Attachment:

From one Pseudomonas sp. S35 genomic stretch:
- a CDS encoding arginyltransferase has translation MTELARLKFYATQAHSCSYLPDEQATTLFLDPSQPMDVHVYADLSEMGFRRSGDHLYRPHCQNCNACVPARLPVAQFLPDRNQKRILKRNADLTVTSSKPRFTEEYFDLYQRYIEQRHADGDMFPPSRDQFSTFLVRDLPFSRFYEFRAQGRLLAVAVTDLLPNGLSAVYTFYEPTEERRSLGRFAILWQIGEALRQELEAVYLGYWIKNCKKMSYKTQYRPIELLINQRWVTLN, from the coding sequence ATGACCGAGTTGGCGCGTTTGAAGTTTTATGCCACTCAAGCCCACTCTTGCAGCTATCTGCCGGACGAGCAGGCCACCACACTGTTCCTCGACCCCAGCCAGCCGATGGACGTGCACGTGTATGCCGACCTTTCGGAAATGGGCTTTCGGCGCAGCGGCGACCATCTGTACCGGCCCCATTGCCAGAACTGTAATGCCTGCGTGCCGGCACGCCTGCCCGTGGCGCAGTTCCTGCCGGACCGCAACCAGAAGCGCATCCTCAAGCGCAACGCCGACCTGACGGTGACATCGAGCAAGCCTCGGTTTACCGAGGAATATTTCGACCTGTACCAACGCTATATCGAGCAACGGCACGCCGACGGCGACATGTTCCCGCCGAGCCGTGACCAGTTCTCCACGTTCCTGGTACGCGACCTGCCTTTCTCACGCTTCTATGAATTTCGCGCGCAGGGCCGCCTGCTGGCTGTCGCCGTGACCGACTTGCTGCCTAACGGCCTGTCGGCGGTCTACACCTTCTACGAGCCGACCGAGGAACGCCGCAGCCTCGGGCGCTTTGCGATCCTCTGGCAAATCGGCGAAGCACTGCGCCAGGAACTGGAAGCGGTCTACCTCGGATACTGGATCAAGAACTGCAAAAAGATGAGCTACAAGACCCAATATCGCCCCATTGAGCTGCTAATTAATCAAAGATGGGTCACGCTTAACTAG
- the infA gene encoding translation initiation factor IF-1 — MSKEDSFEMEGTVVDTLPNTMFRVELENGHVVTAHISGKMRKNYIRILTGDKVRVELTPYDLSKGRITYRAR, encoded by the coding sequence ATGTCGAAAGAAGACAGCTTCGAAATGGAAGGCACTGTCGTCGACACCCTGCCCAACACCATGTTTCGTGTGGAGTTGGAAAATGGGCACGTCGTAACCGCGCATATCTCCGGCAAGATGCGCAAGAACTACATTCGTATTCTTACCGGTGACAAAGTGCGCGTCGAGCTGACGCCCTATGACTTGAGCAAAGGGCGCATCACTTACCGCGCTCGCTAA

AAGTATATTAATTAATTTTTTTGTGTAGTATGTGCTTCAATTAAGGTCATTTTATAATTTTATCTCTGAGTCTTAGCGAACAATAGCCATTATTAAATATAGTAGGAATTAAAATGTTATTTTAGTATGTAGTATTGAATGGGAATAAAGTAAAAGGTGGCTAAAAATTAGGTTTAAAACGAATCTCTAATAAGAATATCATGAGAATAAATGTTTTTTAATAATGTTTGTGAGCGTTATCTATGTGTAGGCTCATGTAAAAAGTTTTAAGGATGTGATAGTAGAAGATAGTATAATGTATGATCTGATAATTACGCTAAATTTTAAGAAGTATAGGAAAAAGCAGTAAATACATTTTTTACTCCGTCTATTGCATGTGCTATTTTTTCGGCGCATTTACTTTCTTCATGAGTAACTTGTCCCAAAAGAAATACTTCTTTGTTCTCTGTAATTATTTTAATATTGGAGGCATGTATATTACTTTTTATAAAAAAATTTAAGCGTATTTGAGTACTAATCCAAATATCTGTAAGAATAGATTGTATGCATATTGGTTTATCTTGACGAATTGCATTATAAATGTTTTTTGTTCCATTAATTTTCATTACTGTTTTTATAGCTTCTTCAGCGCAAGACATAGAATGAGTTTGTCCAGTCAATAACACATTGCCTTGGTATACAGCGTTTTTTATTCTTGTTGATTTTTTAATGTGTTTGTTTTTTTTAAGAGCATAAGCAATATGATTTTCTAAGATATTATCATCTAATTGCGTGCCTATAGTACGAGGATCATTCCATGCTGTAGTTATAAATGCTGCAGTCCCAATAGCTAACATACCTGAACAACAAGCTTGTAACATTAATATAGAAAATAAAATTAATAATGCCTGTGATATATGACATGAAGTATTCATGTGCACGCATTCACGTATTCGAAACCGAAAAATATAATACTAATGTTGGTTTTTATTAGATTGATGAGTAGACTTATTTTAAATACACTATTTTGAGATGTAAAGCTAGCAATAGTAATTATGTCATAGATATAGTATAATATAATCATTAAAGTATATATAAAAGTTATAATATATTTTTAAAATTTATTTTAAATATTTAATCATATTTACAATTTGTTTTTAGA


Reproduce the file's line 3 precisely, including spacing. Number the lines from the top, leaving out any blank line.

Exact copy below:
- the infA gene encoding translation initiation factor IF-1 — MSKEDSFEMEGTVVDTLPNTMFRVELENGHVVTAHISGKMRKNYIRILTGDKVRVELTPYDLSKGRITYRAR, encoded by the coding sequence ATGTCGAAAGAAGACAGCTTCGAAATGGAAGGCACTGTCGTCGACACCCTGCCCAACACCATGTTTCGTGTGGAGTTGGAAAATGGGCACGTCGTAACCGCGCATATCTCCGGCAAGATGCGCAAGAACTACATTCGTATTCTTACCGGTGACAAAGTGCGCGTCGAGCTGACGCCCTATGACTTGAGCAAAGGGCGCATCACTTACCGCGCTCGCTAA